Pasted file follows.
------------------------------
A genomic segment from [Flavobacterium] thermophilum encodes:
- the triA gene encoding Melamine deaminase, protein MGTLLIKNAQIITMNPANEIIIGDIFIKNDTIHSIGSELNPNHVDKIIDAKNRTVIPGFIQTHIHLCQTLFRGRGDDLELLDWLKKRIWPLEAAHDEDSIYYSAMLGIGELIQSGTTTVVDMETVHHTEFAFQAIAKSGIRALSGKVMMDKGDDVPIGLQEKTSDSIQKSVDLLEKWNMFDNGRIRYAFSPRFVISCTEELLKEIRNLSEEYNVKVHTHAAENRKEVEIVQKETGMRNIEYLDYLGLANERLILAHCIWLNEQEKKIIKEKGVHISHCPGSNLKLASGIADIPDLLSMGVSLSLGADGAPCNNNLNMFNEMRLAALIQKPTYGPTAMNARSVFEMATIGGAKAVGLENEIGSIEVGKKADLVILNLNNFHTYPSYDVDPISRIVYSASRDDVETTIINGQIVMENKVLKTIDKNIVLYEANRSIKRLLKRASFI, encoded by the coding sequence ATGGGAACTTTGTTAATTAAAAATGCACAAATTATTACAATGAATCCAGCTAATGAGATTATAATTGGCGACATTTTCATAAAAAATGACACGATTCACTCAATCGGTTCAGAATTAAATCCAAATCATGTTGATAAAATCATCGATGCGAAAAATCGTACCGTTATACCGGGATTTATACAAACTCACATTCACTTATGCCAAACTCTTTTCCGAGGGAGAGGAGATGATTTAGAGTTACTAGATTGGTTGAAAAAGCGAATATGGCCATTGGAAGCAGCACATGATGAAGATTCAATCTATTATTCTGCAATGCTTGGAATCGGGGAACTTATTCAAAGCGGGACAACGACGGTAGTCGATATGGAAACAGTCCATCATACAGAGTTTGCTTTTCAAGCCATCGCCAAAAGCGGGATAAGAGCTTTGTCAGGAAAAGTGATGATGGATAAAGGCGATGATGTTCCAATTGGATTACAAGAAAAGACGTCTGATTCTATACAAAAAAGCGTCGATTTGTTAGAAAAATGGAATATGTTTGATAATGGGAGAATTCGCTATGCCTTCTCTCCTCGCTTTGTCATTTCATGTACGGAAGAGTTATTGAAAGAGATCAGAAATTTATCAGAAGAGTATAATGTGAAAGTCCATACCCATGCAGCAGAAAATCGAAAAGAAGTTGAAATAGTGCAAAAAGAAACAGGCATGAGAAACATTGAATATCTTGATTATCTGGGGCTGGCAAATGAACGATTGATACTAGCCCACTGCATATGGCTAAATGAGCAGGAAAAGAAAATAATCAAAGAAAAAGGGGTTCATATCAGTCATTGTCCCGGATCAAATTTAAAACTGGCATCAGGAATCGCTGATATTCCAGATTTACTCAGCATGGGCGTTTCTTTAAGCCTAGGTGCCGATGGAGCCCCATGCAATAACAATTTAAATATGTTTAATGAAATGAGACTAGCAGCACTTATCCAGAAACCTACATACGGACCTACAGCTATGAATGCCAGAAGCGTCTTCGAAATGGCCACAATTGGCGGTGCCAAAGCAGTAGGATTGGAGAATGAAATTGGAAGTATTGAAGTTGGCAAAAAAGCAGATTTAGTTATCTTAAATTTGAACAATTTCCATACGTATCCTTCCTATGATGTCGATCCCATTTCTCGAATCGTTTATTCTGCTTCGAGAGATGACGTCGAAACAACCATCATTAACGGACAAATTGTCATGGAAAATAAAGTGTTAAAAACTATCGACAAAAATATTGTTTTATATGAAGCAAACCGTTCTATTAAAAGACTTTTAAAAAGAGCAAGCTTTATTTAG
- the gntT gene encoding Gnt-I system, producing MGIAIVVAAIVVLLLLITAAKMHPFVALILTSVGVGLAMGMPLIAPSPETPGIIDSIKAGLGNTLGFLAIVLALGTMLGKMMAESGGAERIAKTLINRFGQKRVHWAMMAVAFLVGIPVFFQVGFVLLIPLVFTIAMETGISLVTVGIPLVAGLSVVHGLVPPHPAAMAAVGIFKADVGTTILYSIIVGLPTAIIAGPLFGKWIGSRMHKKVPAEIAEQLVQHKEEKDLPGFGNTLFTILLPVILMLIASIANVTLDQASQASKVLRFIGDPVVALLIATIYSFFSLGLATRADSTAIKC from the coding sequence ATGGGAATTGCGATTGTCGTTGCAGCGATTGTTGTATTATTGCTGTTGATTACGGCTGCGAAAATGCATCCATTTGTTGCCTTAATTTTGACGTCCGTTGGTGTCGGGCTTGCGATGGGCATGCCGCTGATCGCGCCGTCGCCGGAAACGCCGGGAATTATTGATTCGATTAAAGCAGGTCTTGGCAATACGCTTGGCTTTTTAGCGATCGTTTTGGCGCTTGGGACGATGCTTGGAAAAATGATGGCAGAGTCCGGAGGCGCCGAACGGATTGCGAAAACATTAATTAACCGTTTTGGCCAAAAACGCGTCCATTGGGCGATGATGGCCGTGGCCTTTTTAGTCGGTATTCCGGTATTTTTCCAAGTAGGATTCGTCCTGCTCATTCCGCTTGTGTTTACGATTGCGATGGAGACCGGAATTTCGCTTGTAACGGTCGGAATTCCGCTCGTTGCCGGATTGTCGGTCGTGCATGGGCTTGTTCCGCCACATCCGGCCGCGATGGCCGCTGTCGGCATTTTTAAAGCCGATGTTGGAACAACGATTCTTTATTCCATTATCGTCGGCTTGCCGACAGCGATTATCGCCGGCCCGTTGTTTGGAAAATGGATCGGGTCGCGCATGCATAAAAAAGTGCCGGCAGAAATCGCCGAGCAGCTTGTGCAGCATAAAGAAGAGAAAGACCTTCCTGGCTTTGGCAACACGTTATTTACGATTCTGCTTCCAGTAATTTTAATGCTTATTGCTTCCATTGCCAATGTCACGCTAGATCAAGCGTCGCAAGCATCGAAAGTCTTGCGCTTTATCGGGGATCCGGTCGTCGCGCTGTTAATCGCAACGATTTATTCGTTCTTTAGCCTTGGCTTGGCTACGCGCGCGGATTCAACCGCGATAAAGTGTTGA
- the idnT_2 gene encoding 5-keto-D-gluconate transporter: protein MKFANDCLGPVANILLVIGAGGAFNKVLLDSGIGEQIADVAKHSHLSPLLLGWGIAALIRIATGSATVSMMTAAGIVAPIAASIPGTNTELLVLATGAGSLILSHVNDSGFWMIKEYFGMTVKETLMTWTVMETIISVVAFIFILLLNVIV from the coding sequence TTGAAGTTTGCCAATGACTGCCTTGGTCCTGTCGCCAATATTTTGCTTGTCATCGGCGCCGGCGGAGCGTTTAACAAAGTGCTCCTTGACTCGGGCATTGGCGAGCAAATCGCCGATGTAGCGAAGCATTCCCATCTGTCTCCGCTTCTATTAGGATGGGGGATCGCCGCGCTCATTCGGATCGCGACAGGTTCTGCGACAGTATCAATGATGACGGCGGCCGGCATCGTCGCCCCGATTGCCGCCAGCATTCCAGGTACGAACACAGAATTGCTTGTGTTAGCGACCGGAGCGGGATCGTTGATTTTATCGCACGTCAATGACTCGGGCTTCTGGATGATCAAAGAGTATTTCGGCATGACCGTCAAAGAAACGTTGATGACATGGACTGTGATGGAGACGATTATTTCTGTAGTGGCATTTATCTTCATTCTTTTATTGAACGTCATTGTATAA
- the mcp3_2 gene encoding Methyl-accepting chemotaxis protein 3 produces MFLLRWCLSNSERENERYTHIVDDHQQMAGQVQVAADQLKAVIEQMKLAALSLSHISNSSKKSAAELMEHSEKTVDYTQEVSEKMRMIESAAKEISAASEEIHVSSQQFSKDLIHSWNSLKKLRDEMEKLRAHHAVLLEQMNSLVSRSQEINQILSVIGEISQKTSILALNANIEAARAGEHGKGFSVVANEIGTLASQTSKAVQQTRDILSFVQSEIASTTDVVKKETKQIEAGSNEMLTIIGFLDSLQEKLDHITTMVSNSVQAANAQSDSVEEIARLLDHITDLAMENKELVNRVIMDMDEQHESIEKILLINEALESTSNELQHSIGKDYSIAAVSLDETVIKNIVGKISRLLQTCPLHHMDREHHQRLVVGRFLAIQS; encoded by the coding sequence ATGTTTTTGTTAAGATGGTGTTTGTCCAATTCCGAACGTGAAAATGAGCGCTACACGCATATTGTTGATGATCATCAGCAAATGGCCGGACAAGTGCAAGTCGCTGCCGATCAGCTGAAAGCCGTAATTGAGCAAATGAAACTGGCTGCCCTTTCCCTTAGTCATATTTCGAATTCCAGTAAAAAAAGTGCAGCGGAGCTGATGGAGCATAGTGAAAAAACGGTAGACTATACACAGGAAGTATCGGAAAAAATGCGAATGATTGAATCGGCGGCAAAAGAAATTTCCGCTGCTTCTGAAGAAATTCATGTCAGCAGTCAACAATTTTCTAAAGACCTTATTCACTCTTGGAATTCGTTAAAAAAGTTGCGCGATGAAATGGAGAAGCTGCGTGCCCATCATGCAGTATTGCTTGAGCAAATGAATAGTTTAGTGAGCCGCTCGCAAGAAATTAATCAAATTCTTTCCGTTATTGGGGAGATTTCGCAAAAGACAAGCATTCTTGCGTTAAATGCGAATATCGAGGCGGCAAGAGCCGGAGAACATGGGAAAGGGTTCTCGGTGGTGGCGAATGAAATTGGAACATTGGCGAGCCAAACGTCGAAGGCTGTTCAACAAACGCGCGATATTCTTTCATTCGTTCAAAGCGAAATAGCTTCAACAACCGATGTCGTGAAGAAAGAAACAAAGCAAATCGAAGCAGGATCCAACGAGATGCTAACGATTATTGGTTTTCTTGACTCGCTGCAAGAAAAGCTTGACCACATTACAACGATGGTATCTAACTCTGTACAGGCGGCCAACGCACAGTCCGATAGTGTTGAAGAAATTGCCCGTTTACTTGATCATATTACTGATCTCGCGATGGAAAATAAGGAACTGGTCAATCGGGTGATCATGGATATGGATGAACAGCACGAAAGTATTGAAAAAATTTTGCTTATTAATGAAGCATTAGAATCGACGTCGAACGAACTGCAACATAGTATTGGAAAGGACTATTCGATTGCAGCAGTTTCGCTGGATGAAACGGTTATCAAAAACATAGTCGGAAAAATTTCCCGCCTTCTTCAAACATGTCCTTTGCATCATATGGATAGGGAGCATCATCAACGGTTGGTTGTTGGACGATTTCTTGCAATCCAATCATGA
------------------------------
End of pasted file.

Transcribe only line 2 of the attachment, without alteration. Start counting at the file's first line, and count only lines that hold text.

- the triA gene encoding Melamine deaminase, protein MGTLLIKNAQIITMNPANEIIIGDIFIKNDTIHSIGSELNPNHVDKIIDAKNRTVIPGFIQTHIHLCQTLFRGRGDDLELLDWLKKRIWPLEAAHDEDSIYYSAMLGIGELIQSGTTTVVDMETVHHTEFAFQAIAKSGIRALSGKVMMDKGDDVPIGLQEKTSDSIQKSVDLLEKWNMFDNGRIRYAFSPRFVISCTEELLKEIRNLSEEYNVKVHTHAAENRKEVEIVQKETGMRNIEYLDYLGLANERLILAHCIWLNEQEKKIIKEKGVHISHCPGSNLKLASGIADIPDLLSMGVSLSLGADGAPCNNNLNMFNEMRLAALIQKPTYGPTAMNARSVFEMATIGGAKAVGLENEIGSIEVGKKADLVILNLNNFHTYPSYDVDPISRIVYSASRDDVETTIINGQIVMENKVLKTIDKNIVLYEANRSIKRLLKRASFI, encoded by the coding sequence ATGGGAACTTTGTTAATTAAAAATGCACAAATTATTACAATGAATCCAGCTAATGAGATTATAATTGGCGACATTTTCATAAAAAATGACACGATTCACTCAATCGGTTCAGAATTAAATCCAAATCATGTTGATAAAATCATCGATGCGAAAAATCGTACCGTTATACCGGGATTTATACAAACTCACATTCACTTATGCCAAACTCTTTTCCGAGGGAGAGGAGATGATTTAGAGTTACTAGATTGGTTGAAAAAGCGAATATGGCCATTGGAAGCAGCACATGATGAAGATTCAATCTATTATTCTGCAATGCTTGGAATCGGGGAACTTATTCAAAGCGGGACAACGACGGTAGTCGATATGGAAACAGTCCATCATACAGAGTTTGCTTTTCAAGCCATCGCCAAAAGCGGGATAAGAGCTTTGTCAGGAAAAGTGATGATGGATAAAGGCGATGATGTTCCAATTGGATTACAAGAAAAGACGTCTGATTCTATACAAAAAAGCGTCGATTTGTTAGAAAAATGGAATATGTTTGATAATGGGAGAATTCGCTATGCCTTCTCTCCTCGCTTTGTCATTTCATGTACGGAAGAGTTATTGAAAGAGATCAGAAATTTATCAGAAGAGTATAATGTGAAAGTCCATACCCATGCAGCAGAAAATCGAAAAGAAGTTGAAATAGTGCAAAAAGAAACAGGCATGAGAAACATTGAATATCTTGATTATCTGGGGCTGGCAAATGAACGATTGATACTAGCCCACTGCATATGGCTAAATGAGCAGGAAAAGAAAATAATCAAAGAAAAAGGGGTTCATATCAGTCATTGTCCCGGATCAAATTTAAAACTGGCATCAGGAATCGCTGATATTCCAGATTTACTCAGCATGGGCGTTTCTTTAAGCCTAGGTGCCGATGGAGCCCCATGCAATAACAATTTAAATATGTTTAATGAAATGAGACTAGCAGCACTTATCCAGAAACCTACATACGGACCTACAGCTATGAATGCCAGAAGCGTCTTCGAAATGGCCACAATTGGCGGTGCCAAAGCAGTAGGATTGGAGAATGAAATTGGAAGTATTGAAGTTGGCAAAAAAGCAGATTTAGTTATCTTAAATTTGAACAATTTCCATACGTATCCTTCCTATGATGTCGATCCCATTTCTCGAATCGTTTATTCTGCTTCGAGAGATGACGTCGAAACAACCATCATTAACGGACAAATTGTCATGGAAAATAAAGTGTTAAAAACTATCGACAAAAATATTGTTTTATATGAAGCAAACCGTTCTATTAAAAGACTTTTAAAAAGAGCAAGCTTTATTTAG